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Title: Simulation of blast-furnace raceway conditions in a wire-mesh reactor: interference by the reactions of molybdenum mesh and initial results

Abstract

A novel trapped air injection system has been built for a wire-mesh reactor to enable tests with short exposure times to air that are intended to simulate typical residence times in blast-furnace raceways. Initial tests have shown that the molybdenum wire-mesh sample-holder reacts with O{sub 2} under conditions intended for this work. By varying the proportions of solid MoO{sub 2} (weight gain), vapor phase oxides (weight loss) may form, depending on reaction conditions. Oxide formation pathways thus become relevant to coal weight loss determinations during experiments. If, in addition to solid MoO{sub 2} formation, significant formation of vapor phase oxides occurs, then the weight change is more complicated to understand and the impact on the O{sub 2} concentration cannot be unravelled. Furthermore, it turns out that O{sub 2}-scavenging by the mesh affects the amount of O{sub 2} that is available to react with the coal sample. It was concluded that it is only possible to conduct reliable tests under conditions which the favor the formation of solid MoO{sub 2} only, as this leads to a quantifiable weight gain. Its impact can then be accounted for in the evaluation of the experimental weight change. In the case of MoO{sub 2} formation,more » the impact of the mesh oxidation on the amount of O{sub 2} available to react with the sample can also be estimated. It has been found that the wire-mesh reactor, equipped with the trapped air injection system, can be used to obtain valid data at up to 1600{sup o} C and 0.5 MPa. This pressure is similar to that of the blast-furnace raceway, but the temperature is several hundred degrees lower. However, preliminary tests have shown that useful kinetic data on the extents of reaction can be obtained with the equipment, provided it is operated under conditions that minimize the formation of vapor phase Mo oxides. 18 refs., 13 figs., 3 tabs.« less

Authors:
; ; ;  [1]
  1. Imperial College London, London (United Kingdom). Department of Chemical Engineering
Publication Date:
OSTI Identifier:
20838349
Resource Type:
Journal Article
Resource Relation:
Journal Name: Energy and Fuels; Journal Volume: 20; Journal Issue: 6; Other Information: n.paterson@ic.ac.uk
Country of Publication:
United States
Language:
English
Subject:
01 COAL, LIGNITE, AND PEAT; BLAST FURNACES; COAL; INJECTION; CHEMICAL REACTORS; BENCH-SCALE EXPERIMENTS; MOLYBDENUM OXIDES; ERRORS; CHEMICAL REACTIONS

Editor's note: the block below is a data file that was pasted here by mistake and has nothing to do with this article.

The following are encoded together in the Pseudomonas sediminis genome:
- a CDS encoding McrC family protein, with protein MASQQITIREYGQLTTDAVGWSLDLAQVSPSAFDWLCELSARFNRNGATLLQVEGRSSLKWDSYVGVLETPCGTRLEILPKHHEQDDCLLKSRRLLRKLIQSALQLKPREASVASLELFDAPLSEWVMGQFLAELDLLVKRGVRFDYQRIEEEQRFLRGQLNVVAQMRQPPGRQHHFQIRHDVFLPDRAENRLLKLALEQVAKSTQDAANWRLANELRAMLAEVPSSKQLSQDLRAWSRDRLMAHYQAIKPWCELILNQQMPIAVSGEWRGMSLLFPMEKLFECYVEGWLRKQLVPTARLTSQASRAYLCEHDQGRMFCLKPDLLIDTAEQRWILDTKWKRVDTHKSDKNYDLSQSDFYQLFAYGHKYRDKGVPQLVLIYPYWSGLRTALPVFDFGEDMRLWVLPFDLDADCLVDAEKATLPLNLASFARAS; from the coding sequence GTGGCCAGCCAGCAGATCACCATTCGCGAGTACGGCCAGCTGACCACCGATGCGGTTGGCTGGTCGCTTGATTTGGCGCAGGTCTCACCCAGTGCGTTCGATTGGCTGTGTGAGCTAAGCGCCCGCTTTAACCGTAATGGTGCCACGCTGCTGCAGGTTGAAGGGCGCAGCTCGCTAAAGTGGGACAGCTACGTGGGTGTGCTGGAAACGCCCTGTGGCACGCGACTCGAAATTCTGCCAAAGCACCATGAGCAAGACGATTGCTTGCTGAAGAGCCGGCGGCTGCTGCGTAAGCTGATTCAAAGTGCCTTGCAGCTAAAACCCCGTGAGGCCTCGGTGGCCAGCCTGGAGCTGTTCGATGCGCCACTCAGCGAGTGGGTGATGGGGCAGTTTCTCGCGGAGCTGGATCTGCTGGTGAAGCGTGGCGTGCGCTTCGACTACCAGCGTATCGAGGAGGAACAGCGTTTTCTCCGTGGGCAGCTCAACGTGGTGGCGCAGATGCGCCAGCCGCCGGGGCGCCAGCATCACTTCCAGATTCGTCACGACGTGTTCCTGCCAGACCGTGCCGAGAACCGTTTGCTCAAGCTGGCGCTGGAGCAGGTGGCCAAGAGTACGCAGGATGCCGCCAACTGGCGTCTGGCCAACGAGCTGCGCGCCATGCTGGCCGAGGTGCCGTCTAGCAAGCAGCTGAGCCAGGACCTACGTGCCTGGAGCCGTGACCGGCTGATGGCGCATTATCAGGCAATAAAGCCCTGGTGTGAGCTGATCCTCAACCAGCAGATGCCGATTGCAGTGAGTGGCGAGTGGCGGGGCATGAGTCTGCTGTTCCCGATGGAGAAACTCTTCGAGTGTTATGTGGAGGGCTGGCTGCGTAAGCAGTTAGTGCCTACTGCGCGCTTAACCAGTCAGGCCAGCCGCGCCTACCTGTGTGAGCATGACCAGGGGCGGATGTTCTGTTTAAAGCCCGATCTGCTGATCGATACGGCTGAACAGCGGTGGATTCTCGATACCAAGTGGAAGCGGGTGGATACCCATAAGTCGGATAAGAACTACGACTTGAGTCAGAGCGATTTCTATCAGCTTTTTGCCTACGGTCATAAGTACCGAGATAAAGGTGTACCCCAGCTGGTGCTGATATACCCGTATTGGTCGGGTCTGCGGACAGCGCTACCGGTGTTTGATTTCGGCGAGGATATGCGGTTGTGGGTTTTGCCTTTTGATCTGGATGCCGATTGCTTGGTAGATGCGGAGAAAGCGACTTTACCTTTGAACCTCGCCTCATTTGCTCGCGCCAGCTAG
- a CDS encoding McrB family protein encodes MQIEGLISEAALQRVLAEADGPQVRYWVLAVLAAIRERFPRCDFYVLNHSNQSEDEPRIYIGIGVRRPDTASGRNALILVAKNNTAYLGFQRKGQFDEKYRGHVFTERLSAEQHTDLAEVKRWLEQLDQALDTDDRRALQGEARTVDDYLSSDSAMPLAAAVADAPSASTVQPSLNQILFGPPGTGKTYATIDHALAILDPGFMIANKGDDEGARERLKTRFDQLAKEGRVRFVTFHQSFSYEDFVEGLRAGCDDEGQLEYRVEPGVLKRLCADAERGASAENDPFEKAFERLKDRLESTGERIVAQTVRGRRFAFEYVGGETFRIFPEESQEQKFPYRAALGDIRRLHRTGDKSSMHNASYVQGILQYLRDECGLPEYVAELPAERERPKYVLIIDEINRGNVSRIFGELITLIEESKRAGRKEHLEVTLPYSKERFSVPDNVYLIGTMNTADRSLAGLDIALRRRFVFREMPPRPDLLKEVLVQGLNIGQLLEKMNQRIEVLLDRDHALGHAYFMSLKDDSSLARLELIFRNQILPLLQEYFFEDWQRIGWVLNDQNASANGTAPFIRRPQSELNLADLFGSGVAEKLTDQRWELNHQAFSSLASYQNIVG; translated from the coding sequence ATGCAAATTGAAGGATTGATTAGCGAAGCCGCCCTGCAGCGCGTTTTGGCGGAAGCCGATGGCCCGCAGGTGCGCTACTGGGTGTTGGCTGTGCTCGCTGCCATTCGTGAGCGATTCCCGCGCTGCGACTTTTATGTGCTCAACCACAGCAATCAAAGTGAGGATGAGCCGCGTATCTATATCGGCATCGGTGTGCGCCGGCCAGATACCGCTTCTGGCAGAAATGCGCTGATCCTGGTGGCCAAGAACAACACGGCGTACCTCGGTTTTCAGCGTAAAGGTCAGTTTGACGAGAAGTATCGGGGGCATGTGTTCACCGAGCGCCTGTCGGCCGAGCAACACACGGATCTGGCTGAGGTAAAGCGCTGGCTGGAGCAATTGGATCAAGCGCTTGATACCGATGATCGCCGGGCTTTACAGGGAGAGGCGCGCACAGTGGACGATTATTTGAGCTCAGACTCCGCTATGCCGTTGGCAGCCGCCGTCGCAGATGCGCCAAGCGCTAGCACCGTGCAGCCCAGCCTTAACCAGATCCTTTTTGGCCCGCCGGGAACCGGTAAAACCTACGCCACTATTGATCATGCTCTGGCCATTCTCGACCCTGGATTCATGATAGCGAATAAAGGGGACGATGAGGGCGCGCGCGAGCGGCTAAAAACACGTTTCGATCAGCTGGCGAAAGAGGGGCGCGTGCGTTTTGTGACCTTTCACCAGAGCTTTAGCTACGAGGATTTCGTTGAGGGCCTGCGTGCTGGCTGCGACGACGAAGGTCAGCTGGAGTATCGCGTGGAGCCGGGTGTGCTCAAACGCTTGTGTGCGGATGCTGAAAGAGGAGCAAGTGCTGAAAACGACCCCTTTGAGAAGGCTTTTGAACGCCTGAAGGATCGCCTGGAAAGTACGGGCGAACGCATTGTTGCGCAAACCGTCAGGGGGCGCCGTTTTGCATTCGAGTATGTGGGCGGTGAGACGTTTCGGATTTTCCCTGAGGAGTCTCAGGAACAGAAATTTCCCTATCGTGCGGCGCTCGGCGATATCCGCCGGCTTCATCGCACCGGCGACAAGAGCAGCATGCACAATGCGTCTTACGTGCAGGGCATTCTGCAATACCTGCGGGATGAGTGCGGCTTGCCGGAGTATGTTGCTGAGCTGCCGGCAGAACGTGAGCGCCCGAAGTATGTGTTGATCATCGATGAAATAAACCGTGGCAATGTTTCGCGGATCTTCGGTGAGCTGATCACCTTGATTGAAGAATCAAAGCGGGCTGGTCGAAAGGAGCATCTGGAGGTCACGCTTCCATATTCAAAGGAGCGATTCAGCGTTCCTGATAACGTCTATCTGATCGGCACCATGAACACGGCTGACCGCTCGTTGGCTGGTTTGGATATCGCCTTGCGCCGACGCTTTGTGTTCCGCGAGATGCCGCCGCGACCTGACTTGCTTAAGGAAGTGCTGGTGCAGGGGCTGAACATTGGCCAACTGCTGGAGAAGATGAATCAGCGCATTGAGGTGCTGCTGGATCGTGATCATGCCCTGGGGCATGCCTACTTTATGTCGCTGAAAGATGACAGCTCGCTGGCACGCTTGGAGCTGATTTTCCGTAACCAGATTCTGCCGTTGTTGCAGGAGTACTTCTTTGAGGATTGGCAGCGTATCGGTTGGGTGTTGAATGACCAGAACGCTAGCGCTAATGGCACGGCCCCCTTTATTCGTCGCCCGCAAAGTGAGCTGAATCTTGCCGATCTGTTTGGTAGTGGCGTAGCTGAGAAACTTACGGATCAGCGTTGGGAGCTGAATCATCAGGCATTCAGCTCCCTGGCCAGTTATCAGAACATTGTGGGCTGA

Citation Formats

Long Wu, N. Paterson, D.R. Dugwell, and R. Kandiyoti. Simulation of blast-furnace raceway conditions in a wire-mesh reactor: interference by the reactions of molybdenum mesh and initial results. United States: N. p., 2006. Web.
Long Wu, N. Paterson, D.R. Dugwell, & R. Kandiyoti. Simulation of blast-furnace raceway conditions in a wire-mesh reactor: interference by the reactions of molybdenum mesh and initial results. United States.
Long Wu, N. Paterson, D.R. Dugwell, and R. Kandiyoti. Fri . "Simulation of blast-furnace raceway conditions in a wire-mesh reactor: interference by the reactions of molybdenum mesh and initial results". United States. doi:.
@article{osti_20838349,
title = {Simulation of blast-furnace raceway conditions in a wire-mesh reactor: interference by the reactions of molybdenum mesh and initial results},
author = {Long Wu and N. Paterson and D.R. Dugwell and R. Kandiyoti},
abstractNote = {A novel trapped air injection system has been built for a wire-mesh reactor to enable tests with short exposure times to air that are intended to simulate typical residence times in blast-furnace raceways. Initial tests have shown that the molybdenum wire-mesh sample-holder reacts with O{sub 2} under conditions intended for this work. By varying the proportions of solid MoO{sub 2} (weight gain), vapor phase oxides (weight loss) may form, depending on reaction conditions. Oxide formation pathways thus become relevant to coal weight loss determinations during experiments. If, in addition to solid MoO{sub 2} formation, significant formation of vapor phase oxides occurs, then the weight change is more complicated to understand and the impact on the O{sub 2} concentration cannot be unravelled. Furthermore, it turns out that O{sub 2}-scavenging by the mesh affects the amount of O{sub 2} that is available to react with the coal sample. It was concluded that it is only possible to conduct reliable tests under conditions which the favor the formation of solid MoO{sub 2} only, as this leads to a quantifiable weight gain. Its impact can then be accounted for in the evaluation of the experimental weight change. In the case of MoO{sub 2} formation, the impact of the mesh oxidation on the amount of O{sub 2} available to react with the sample can also be estimated. It has been found that the wire-mesh reactor, equipped with the trapped air injection system, can be used to obtain valid data at up to 1600{sup o} C and 0.5 MPa. This pressure is similar to that of the blast-furnace raceway, but the temperature is several hundred degrees lower. However, preliminary tests have shown that useful kinetic data on the extents of reaction can be obtained with the equipment, provided it is operated under conditions that minimize the formation of vapor phase Mo oxides. 18 refs., 13 figs., 3 tabs.},
doi = {},
journal = {Energy and Fuels},
number = 6,
volume = 20,
place = {United States},
year = {Fri Dec 15 00:00:00 EST 2006},
month = {Fri Dec 15 00:00:00 EST 2006}
}